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(November 16, 2000, Gazette)

Super-rehabilitation focus of stroke research

Scott MacLeod (L), the regional marketing associate for AstraZeneca, and Dr. Dale Corbett.Scott MacLeod (L), the regional marketing associate for AstraZeneca, and Dr. Dale Corbett.

By Sharon Gray

Stroke is the leading cause of permanent disability in Canada and the third most common cause of death. Newfoundland has the highest incidence of stroke in the country, but no specialized hospital unit to deal with these brain attacks.

What we do have is a stoke laboratory in the Faculty of Medicine that is part of the latest National Centre of Excellence and new Canadian Stroke Network. Dr. Dale Corbett is the neuroscientist who runs the laboratory, and he is more than happy to spend time telling people about his work.

On Oct 24 he gave a lunchtime talk at the Fluvarium to invited guests from government, health care organizations, community groups and the university. Dr. Corbett's research has recently changed from looking at how to prevent cell death immediately following a stroke, to looking at how rehabilitation can be improved to help stroke victims recover even long after the actual stroke.

He explained that stroke victims go through a process similar to the development of motor control in young children, including a regression of left brain/right brain dominance. "We need to see what kind of events will rewire the brain. We do know the brain remains plastic and has the capacity for increased recovery if you do the right thing."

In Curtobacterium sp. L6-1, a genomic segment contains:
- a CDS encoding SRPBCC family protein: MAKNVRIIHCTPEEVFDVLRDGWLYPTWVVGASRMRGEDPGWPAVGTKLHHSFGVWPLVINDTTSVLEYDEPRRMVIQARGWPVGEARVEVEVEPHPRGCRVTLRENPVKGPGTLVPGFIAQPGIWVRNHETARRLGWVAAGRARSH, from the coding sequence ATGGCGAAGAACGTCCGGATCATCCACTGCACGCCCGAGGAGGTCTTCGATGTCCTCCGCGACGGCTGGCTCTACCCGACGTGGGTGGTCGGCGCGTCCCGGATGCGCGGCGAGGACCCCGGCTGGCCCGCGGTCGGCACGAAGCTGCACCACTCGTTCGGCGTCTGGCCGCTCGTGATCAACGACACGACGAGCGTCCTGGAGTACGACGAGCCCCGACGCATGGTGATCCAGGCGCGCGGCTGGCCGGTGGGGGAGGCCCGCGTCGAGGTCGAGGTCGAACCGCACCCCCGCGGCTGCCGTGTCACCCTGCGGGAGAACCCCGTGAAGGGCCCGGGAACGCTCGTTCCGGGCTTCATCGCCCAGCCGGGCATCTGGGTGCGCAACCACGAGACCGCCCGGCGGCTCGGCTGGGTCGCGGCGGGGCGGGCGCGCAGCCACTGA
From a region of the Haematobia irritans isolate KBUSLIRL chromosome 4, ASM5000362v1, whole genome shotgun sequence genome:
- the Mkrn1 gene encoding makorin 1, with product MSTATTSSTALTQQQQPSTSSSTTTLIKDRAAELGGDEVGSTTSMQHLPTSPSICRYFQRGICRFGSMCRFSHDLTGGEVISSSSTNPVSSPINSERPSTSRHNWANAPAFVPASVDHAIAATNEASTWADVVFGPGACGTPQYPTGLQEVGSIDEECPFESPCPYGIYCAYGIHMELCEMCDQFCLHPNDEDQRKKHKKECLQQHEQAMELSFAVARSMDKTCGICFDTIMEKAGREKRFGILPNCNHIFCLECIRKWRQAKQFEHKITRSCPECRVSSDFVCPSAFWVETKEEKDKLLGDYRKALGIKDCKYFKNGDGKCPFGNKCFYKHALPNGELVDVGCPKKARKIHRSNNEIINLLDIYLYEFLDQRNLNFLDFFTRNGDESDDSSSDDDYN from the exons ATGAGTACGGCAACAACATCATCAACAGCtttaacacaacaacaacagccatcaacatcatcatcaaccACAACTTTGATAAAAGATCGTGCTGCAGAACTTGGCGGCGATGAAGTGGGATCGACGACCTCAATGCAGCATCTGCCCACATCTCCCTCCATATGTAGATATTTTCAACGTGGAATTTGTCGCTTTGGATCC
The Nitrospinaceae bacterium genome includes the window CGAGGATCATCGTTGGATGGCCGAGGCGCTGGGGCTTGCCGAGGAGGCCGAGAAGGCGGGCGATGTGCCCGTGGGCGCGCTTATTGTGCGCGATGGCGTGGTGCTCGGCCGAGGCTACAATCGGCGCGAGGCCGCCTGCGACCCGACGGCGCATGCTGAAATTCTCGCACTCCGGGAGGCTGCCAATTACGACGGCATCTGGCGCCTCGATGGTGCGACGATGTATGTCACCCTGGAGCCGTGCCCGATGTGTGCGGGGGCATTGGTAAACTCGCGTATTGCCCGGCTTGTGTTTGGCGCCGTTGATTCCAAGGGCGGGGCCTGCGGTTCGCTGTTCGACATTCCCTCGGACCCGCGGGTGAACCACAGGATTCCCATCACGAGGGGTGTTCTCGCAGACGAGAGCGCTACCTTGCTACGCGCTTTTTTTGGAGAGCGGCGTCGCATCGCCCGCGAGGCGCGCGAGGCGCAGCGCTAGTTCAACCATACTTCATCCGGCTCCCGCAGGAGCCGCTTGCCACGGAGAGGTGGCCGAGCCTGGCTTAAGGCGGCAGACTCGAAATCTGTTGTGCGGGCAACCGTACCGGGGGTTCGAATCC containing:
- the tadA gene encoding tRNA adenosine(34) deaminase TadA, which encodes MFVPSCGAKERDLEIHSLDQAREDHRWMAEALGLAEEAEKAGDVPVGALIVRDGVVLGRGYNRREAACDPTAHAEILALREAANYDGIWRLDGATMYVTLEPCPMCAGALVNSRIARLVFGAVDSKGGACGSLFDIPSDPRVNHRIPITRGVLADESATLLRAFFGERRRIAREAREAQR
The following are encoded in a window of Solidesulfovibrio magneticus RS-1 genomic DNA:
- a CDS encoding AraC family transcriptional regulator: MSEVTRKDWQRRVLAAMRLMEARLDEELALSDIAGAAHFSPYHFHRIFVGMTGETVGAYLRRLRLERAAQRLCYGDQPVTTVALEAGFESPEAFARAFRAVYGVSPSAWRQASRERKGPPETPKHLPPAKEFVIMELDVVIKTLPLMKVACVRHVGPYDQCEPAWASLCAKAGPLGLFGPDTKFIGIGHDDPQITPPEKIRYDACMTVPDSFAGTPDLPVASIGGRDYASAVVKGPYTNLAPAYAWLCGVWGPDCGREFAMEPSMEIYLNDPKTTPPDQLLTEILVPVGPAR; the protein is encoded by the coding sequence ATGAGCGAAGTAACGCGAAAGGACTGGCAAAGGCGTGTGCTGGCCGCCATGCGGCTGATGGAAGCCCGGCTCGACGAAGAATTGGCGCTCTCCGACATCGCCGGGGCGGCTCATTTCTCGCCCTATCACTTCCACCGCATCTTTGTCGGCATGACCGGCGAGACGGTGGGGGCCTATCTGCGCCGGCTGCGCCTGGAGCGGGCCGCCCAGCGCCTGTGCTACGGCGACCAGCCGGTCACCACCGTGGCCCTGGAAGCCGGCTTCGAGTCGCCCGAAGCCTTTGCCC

Dr. Corbett said what works in a laboratory setting with animals is very intense rehabilitation in which the animal is encouraged to use the impaired limb rather than compensating by using the uninjured limb. "We can improve the deficit up to 50 per cent, but it requires much more time in rehabilitation that is currently being done."

After a stroke, the brain tries to heal itself through an increase in proteins that affect such things as growth and neuronal structure. "We can help the brain heal itself but it may mean a change in the way we do rehabilitation."

Dr. Corbett knows that what he is saying goes against standard treatment for stroke victims, but it's not the first time he's opposed conventional wisdom. For the past 10 years, he has looked into the value of hypothermia, or lowering body temperature, to prevent cell death after stroke -- a technique that was not believed to have a beneficial effect for stroke. But because of the positive results of his basic bio-medical research with laboratory animals, clinical tests are now being done in this area. "I think I've closed the hypothermia chapter of my work, and now it's up to the clinicians."

In response to questions from the audience, some of which dealt with actual cases where a stroke had been misdiagnosed, Dr. Corbett said that physicians are not taught enough about stroke and how to treat it. "It's a brain attack and it's an emergency. In Calgary there's a Stroke Hot Line, and that's the kind of thing we need to work towards, as well as a specialized hospital unit for stroke victims."

Dr. Corbett's talk was part of Health Research Awareness Month, and was sponsored by AstraZeneca.

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